Oct 19, 2015

Interesting Psak: blessing after killing a terrorist

The halacha states that a kohein who kills someone cannot continue to "duchin" - to bless the people with the daily birkat hakohanim. Such a person, a murderer, whose hands spilled blood, cannot be one to transmit the blessings of Hashem via his hands.

There is even a dispute about a kohein who murdered and then repented, whether after his repentance if he can give the blessings or not.

Someone, because of this halacha, and in light of the current wave of terror taking place in Israel, with civilians sometimes being the one to take down the terrorist, asked the Chief Rabi of Israel, Rav Yitzchak Yosef, whether a kohein who killed a terrorist can duchin or not.

The question asked was not just theoretical, but was asked by someone, a kohein soldier, who killed a terrorist recently in Jerusalem.

Once a soldier is asking this question, I must wonder if this question has already been asked regarding kohein IDF soldiers who kill while in battle, if they can duchin later. I am sure it must have been, though I have not seen the discussion on it.

Back to the question at hand... Rav Yosef responded that one who kills a terrorist would be considered as one acting in self-defense, and is even performing a mitzvah, and can definitely continue to raise his hands in blessings afterwards.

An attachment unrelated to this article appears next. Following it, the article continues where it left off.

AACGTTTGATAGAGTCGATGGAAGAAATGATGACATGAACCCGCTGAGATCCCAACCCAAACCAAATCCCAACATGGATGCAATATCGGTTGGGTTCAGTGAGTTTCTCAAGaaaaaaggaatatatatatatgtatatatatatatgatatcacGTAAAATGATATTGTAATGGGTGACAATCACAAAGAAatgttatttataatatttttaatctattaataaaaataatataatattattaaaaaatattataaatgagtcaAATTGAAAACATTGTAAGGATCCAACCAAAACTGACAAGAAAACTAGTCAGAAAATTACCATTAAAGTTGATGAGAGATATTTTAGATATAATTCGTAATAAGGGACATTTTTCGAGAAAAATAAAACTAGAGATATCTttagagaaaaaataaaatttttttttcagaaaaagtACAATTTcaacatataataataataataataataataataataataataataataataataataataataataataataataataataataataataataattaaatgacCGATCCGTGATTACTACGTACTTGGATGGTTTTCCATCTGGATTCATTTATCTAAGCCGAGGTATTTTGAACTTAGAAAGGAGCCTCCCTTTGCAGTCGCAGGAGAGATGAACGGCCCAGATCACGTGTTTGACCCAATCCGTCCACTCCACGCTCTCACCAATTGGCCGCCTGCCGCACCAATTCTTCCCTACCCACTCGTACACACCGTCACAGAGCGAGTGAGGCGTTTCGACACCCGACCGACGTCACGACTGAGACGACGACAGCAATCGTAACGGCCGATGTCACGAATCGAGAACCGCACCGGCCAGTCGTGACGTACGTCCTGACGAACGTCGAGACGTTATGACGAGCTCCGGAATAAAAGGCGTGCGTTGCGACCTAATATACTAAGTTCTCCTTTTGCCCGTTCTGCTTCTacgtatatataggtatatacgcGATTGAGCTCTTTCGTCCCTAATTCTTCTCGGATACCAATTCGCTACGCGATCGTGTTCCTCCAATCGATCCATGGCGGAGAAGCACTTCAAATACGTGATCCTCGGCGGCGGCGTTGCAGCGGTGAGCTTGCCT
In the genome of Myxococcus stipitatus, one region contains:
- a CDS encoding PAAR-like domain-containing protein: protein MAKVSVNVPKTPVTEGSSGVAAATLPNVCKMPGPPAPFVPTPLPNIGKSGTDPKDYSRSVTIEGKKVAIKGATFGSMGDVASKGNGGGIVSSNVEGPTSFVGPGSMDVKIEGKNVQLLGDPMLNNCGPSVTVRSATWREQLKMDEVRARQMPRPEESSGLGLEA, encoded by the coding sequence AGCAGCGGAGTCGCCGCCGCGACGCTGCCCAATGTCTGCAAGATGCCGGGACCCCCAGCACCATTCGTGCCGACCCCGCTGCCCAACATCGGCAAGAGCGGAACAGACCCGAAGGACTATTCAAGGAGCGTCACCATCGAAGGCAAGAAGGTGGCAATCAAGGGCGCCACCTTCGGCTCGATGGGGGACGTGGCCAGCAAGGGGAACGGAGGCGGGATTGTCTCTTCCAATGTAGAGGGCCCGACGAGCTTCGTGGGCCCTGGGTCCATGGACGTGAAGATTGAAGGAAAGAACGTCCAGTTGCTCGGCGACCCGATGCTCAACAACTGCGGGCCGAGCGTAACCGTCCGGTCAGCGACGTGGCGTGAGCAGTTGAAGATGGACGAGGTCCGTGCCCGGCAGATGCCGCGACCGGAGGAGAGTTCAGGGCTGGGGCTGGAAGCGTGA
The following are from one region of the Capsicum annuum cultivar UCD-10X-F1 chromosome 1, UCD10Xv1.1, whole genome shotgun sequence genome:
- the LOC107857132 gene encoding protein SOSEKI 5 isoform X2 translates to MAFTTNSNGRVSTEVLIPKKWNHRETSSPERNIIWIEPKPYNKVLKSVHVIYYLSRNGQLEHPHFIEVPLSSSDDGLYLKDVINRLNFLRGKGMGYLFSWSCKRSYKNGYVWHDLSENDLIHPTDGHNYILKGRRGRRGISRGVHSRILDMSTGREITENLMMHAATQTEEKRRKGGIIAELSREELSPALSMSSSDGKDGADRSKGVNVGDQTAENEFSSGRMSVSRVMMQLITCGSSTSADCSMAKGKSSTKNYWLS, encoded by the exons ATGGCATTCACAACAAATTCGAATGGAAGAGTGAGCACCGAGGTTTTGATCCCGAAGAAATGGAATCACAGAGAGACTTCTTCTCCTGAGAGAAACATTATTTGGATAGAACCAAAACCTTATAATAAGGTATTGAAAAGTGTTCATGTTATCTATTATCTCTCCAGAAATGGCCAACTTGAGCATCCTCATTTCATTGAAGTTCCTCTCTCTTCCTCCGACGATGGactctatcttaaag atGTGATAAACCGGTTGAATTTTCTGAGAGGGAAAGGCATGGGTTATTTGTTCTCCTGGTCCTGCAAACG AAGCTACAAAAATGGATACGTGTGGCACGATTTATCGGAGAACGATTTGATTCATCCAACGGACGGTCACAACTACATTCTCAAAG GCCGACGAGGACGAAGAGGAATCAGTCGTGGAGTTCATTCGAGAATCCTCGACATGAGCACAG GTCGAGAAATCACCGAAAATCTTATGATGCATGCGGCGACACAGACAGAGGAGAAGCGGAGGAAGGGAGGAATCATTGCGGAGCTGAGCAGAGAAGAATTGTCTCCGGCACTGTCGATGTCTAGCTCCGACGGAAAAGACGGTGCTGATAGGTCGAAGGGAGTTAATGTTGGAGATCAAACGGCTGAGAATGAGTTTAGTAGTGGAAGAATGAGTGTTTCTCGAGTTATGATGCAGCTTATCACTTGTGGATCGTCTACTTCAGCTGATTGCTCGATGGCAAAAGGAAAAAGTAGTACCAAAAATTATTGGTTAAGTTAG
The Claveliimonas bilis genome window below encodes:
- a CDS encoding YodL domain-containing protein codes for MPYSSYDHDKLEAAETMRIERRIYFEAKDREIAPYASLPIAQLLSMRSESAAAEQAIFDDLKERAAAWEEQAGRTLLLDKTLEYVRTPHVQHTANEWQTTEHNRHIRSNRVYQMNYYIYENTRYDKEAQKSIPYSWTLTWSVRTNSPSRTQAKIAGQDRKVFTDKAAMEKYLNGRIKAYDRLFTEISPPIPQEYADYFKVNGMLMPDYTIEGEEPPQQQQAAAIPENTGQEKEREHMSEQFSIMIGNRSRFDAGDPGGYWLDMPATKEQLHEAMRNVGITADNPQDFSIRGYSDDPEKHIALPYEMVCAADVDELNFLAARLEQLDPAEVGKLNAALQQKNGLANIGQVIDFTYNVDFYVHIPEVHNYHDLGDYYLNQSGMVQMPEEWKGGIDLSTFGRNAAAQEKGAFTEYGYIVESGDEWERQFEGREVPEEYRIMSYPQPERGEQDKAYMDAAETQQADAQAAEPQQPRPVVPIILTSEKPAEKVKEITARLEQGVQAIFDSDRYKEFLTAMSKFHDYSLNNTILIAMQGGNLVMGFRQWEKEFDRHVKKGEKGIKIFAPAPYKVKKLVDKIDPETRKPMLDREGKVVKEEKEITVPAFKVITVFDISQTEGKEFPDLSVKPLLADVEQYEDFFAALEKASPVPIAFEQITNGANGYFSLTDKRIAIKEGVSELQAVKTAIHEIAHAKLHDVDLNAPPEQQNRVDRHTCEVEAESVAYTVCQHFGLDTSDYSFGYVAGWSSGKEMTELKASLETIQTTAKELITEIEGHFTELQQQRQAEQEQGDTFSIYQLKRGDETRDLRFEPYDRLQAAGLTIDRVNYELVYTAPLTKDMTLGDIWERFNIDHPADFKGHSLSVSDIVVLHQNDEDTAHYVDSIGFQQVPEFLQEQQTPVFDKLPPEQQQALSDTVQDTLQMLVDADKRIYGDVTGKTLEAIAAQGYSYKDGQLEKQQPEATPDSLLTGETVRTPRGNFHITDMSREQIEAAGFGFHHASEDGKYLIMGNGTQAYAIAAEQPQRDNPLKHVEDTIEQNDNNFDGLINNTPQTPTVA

source; INN

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  1. Rav Ovadya ztz"l has a teshuva about this - he paskens the same as his son.

  2. Anecdotal, but connected: One year in the late 80s, I learned a shiur gemara in the Old City with Rav Shabtai Sabato (Rav Haim Sabato's brother). I would catch a tramp home with him. On his way back to Beit El he would pass our neighborhood. I always carried my pistol; but I noticed he was traveling unarmed. I questioned him on this, and he answered 'kohen she'harag et hanefesh'; referring to the halacha in question in your post. I argued in response that if he had to shoot/kill someone defending himself, especially killing a terrorist in Israel (in which case he is defending himself personally, but also defending Israel), that falls under the heading of milhemet mitzvah as we had learned it from Rav Tzvi Yehudah Kook. He seemed to agree; and sure enough I noticed after that he was traveling armed. We didn't discuss specifically nesiat kapayim/birkat kohanim. He seemed to be thinking more of serving in the rebuilt Mikdash. But that's the story.

  3. Joe in AustraliaOctober 20, 2015 4:52 AM

    When I read the title I thought you meant the usual sort of beracha and I wondered what it could be. Maybe some form of "Asher yatzar et ha'adam" ...


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